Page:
Colon Cancer Risk Increases in Women Who Do Not Have Ovaries

By - Updated Jun 10, 2016

A large clinical study, conducted by the American Cancer Society, suggests that women who have had their ovaries removed may have an elevated risk of getting colon cancer. In conducted laboratory studies, estrogen (the primary female hormone responsible for regulating the reproductive system) has been shown to limit colon cancer cells from growing and spreading, but the exact connection between colon cancer and these hormones is not clear.

Women, who have had surgeries that include the removal of the ovaries, lose the ability to produce hormones, such as: progesterone, estrogen, and testosterone. Basically, women are forced into what is known as “surgical menopause”, as opposed to the natural menopausal progression. When normal menopause is uninterrupted, the body will continue to produce low-levels of hormones, which explains the sudden and severe symptoms associated with surgical menopause.

Colon Cancer Risk Increases in Women Who Do Not Have Ovaries

The most recent findings, which were published in the British Journal of Surgery, were based on women who have had one or both ovaries removed, between the years 1965 and 2011. It was observed, that women who had both ovaries removed were at a higher risk for contracting rectal cancer, than those women who only had one ovary removed. After studying about 200,000 Swedish women who have had their ovaries removed showed a 30% higher risk of being diagnosed with colon cancer, than women within their age group that still had their ovaries.

A few other factors were also taken into account, such as, if the women had diabetes or other health issues related to excessive drinking and/or smoking, and other habits that have been directly linked to the rise of colon cancer risk.

According to Dr. Josefin Segelman, who is a colorectal surgeon working out of the Karolinska Institute in Stockholm, stated that it is biologically possible that ovary removal can increase the risk of colon cancer in women. She continued to say, that some other research in this field of study has linked birth control pills and hormone replacement therapy (HRT) with a lower risk of colon cancer.

The hormones (estrogen and others listed above) are knowns to regulate many bodily functions. It is believed by some professionals that cardio-vascular disease may also increase, if these hormones are non-existent. There is some debate about hormone replacement therapies (HRT), but some patients and physicians feel that the benefits of HRTs outweigh the possible risks associated with surgical menopause.

Other researchers, such as Mia Gaudet, who is the strategic director of breast and gynecologic cancer research for the American Cancer Society, is cautioning against making a clear connection between colon cancer and female hormones. Results from a variety of different studies have been mixed, and some say that it is not conclusive that estrogen levels are directly linked to the risk of colon cancer development. Gaudet was not involved in this latest research. She did say, that oophorectomy is linked to patients being screened more often for various types of cancers, but there was limited detail regarding a women’s weight regarding these statistics. Dr. Josefin Segelman does agree that the studies are limited.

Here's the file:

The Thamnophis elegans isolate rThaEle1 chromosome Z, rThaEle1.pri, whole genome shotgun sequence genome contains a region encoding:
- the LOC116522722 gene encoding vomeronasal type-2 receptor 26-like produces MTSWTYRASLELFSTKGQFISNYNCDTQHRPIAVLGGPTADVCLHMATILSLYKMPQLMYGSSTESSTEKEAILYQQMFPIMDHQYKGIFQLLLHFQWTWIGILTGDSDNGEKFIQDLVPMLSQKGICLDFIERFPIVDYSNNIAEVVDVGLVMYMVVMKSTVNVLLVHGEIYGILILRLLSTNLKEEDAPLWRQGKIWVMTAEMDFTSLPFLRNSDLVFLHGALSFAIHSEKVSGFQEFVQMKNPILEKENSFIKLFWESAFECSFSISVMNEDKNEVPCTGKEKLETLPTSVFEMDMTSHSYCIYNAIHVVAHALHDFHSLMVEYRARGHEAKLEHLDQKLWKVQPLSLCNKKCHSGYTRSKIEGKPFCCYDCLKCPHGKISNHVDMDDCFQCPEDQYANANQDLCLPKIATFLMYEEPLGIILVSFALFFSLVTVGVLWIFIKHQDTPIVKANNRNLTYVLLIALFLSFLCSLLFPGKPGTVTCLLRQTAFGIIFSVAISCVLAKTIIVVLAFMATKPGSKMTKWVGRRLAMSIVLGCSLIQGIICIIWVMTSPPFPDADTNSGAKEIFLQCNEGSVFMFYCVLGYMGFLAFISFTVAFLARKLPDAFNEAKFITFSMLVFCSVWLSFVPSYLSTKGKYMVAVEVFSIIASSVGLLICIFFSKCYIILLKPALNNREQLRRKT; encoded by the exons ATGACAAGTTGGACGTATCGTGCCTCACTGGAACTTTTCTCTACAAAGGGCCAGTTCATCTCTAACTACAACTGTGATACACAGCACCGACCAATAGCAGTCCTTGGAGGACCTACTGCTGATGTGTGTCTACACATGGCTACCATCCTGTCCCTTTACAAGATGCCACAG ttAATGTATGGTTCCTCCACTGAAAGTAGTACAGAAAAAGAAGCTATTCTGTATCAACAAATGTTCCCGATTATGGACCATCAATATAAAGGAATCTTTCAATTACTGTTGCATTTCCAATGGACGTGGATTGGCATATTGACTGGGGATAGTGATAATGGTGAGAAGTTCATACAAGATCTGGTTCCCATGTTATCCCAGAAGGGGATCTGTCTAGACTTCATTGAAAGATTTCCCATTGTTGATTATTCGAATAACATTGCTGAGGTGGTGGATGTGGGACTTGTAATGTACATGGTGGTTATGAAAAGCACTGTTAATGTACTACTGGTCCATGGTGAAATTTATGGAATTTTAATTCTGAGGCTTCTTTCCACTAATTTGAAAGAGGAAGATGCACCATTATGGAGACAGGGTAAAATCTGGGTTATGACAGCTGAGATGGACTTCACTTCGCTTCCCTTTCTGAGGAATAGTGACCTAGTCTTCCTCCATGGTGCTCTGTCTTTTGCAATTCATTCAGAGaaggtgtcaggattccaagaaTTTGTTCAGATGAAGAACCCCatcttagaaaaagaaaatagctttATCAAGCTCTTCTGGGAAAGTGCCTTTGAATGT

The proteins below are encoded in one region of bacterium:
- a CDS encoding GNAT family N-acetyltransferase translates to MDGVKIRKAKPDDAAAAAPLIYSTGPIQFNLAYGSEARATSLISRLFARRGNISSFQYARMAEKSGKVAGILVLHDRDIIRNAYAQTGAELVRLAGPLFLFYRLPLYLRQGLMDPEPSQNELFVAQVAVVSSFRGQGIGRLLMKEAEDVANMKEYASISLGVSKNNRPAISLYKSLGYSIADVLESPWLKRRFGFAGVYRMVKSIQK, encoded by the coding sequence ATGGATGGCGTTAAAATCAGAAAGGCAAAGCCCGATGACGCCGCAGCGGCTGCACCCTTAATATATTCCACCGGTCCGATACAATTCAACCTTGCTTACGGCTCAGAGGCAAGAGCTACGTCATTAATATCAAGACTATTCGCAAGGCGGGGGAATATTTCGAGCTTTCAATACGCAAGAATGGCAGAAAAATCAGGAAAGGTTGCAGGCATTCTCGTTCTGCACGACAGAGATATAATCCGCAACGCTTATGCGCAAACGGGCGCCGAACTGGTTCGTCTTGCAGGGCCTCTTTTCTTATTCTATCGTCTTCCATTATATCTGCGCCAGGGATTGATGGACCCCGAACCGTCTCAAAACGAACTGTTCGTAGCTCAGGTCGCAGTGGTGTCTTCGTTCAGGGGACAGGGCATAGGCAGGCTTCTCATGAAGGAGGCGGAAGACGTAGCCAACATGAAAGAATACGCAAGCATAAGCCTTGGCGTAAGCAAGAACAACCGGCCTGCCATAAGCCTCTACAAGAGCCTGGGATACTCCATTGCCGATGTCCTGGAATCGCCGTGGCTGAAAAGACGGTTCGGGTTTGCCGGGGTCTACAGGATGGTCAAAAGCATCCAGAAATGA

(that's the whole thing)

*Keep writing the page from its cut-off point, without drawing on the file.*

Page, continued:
Oophorectomy (a surgical procedure that is performed to removed ovaries and is compared to a male being castrated) is often done to treat ovarian cysts. Sometimes, an oophorectomy is performed, as a precautionary measure, to lower the risk of getting ovarian cancer; as some women have the BRCA gene mutation, which significantly increases their risk of ovarian as well as breast cancers.

As a last resort, oophorectomy, in conjunction with a full hysterectomy, is used to treat severe cases of endometriosis. When the menstrual cycle is stopped, the pain associated with endometriosis is significantly reduced or eliminated completed. In milder cases, a partial oophorectomy is conducted, to remove ovarian cysts that are known to cause extreme pain.

Some of the long-term consequences associated with oophorectomy include (but are not limited to): cardiovascular disease, early onset of dementia, thinning of bone mass, and Parkinson disease. Hormone replacement therapy may not reduce or eliminate some of the adverse conditions mentioned above.

Gaudet and Segelman agree that continued research in this area needs to be continuous, but in the meantime, they both recommend that women should focus on reducing colon cancer risk factors that are within their control. Such as maintaining a healthy weight, eating a diet that is largely plant-based, avoid processed foods, limit alcohol consumption, and quit smoking.

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Contributor : Janice McAllister (Colon Health Magazine)

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